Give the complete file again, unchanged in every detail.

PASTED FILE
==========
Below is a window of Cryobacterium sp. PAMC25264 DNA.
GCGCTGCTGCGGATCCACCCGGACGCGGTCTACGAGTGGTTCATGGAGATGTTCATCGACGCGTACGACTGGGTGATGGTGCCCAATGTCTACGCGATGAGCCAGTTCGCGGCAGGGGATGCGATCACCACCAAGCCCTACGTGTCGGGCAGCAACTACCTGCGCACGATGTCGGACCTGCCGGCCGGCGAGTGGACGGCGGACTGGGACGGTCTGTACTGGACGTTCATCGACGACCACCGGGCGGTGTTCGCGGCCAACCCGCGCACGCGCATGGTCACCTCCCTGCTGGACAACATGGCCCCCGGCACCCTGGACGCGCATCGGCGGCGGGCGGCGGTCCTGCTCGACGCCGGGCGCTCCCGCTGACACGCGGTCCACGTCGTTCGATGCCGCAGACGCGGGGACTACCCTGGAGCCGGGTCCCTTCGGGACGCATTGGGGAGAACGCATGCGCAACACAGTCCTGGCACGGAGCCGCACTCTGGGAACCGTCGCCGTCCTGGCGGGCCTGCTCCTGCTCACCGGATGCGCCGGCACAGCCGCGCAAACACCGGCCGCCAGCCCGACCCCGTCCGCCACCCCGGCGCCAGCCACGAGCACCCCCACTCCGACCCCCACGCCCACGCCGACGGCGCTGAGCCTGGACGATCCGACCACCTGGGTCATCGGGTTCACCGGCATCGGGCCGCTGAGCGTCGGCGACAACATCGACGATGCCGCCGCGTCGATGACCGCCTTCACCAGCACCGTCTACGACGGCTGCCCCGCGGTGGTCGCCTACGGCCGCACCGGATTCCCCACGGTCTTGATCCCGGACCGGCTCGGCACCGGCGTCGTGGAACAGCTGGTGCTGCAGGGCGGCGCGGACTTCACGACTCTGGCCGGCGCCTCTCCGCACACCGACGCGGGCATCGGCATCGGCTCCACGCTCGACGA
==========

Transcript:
Below is a window of Cryobacterium sp. PAMC25264 DNA.
GCGCTGCTGCGGATCCACCCGGACGCGGTCTACGAGTGGTTCATGGAGATGTTCATCGACGCGTACGACTGGGTGATGGTGCCCAATGTCTACGCGATGAGCCAGTTCGCGGCAGGGGATGCGATCACCACCAAGCCCTACGTGTCGGGCAGCAACTACCTGCGCACGATGTCGGACCTGCCGGCCGGCGAGTGGACGGCGGACTGGGACGGTCTGTACTGGACGTTCATCGACGACCACCGGGCGGTGTTCGCGGCCAACCCGCGCACGCGCATGGTCACCTCCCTGCTGGACAACATGGCCCCCGGCACCCTGGACGCGCATCGGCGGCGGGCGGCGGTCCTGCTCGACGCCGGGCGCTCCCGCTGACACGCGGTCCACGTCGTTCGATGCCGCAGACGCGGGGACTACCCTGGAGCCGGGTCCCTTCGGGACGCATTGGGGAGAACGCATGCGCAACACAGTCCTGGCACGGAGCCGCACTCTGGGAACCGTCGCCGTCCTGGCGGGCCTGCTCCTGCTCACCGGATGCGCCGGCACAGCCGCGCAAACACCGGCCGCCAGCCCGACCCCGTCCGCCACCCCGGCGCCAGCCACGAGCACCCCCACTCCGACCCCCACGCCCACGCCGACGGCGCTGAGCCTGGACGATCCGACCACCTGGGTCATCGGGTTCACCGGCATCGGGCCGCTGAGCGTCGGCGACAACATCGACGATGCCGCCGCGTCGATGACCGCCTTCACCAGCACCGTCTACGACGGCTGCCCCGCGGTGGTCGCCTACGGCCGCACCGGATTCCCCACGGTCTTGATCCCGGACCGGCTCGGCACCGGCGTCGTGGAACAGCTGGTGCTGCAGGGCGGCGCGGACTTCACGACTCTGGCCGGCGCCTCTCCGCACACCGACGCGGGCATCGGCATCGGCTCCACGCTCGACGA